Ethiopia: How women are influencing the National Dialogue process
We share insights from our ongoing process support work in Ethiopia, which includes collaboration with women’s rights organisations and networks to increase women’s representation and influence in the National Dialogue process.
Over the past few months, Inclusive Peace has worked closely with an emerging coalition of women’s rights organisations and networks in Ethiopia that all seek to push and shape women’s engagement and influence in the forthcoming National Dialogue process.
Recently, we participated in a two-day workshop organised by TIMRAN, which brought together key networks and organisations such NEWA, EWLA, Setaweet and a number of other women’s organisations working across Ethiopia. At the workshop, Inclusive Peace shared a number of key insights from comparative evidence for discussion around what works and what doesn’t when women’s rights groups and their supporters push for women’s engagement and influence.
Early action boosts sustained engagement and influence
Since the Ethiopian National Dialogue Commission was recently established, there has been a surge of interest from across Ethiopian civil society to better understand and engage in the process. In recent months, different groups of women active in civil society have sought to mobilise and influence the design of the dialogue. For example, they have sought to influence the nominating process for appointing members of the Ethiopian National Dialogue Commission. However, they have found the process frustrating because of the limited window of opportunity given to women’s groups to participate.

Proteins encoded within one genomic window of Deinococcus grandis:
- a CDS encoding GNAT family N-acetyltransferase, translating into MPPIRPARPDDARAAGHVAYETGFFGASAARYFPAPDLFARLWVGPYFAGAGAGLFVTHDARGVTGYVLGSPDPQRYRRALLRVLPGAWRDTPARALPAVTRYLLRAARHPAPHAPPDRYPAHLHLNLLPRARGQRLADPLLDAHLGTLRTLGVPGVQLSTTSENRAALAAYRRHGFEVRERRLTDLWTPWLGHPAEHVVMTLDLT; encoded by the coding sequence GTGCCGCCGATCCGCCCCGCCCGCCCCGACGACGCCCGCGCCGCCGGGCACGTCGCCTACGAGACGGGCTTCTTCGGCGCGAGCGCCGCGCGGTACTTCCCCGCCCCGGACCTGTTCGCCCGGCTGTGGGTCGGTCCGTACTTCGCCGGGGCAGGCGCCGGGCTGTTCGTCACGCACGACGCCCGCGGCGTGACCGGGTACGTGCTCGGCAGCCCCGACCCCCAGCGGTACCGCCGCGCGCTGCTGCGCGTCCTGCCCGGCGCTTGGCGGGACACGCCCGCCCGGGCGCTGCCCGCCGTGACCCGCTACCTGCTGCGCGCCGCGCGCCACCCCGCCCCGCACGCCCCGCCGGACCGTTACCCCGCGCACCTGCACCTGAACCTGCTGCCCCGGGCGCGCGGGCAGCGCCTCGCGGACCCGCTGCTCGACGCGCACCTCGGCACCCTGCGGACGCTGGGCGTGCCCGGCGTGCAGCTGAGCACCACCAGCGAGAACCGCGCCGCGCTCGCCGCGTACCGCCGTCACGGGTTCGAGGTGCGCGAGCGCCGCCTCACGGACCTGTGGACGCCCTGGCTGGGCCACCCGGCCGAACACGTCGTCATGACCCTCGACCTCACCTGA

Building on their contribution to the process, a broader set of women’s organisations and networks have come together to develop a women’s agenda outlining a set of common positions, proposals, and areas where the coalition intends to contribute and engage in relation to the National Dialogue process. Such early actions are a good start – though good results are not guaranteed and require ongoing efforts.
When looking at comparative examples, early action boosts the prospects of achieving sustained engagement and influence in National Dialogue processes. In Yemen, for example, advocacy efforts by Yemeni women activists and women-led organisations contributed to the adoption of a progressive “inclusion formula”, which guaranteed significant participation of women, as well as youth and other groups, in the different structures of the National Dialogue.
Coalitions are key
Experiences from South Sudan to Cameroon show that the ability to collectively organise and engage on the basis of common positions can be the difference between effective women’s engagement and influence in National Dialogues, and frustrated, fragmented efforts.
During the South Sudan R-ARCSS negotiations, multiple women’s organisations approached the IGAD-led mediation team, only to be turned away and encouraged to organise and present a united front. Fissures within women’s civil society movements can often undermine these efforts, although in many instances, despite these inherent differences, it is possible to work towards a “women’s agenda” or set of common positions and demands. Beyond having a potentially greater influence in the process itself, coalitions are also able to connect to wider segments of society, which can be key in ensuring public awareness and support.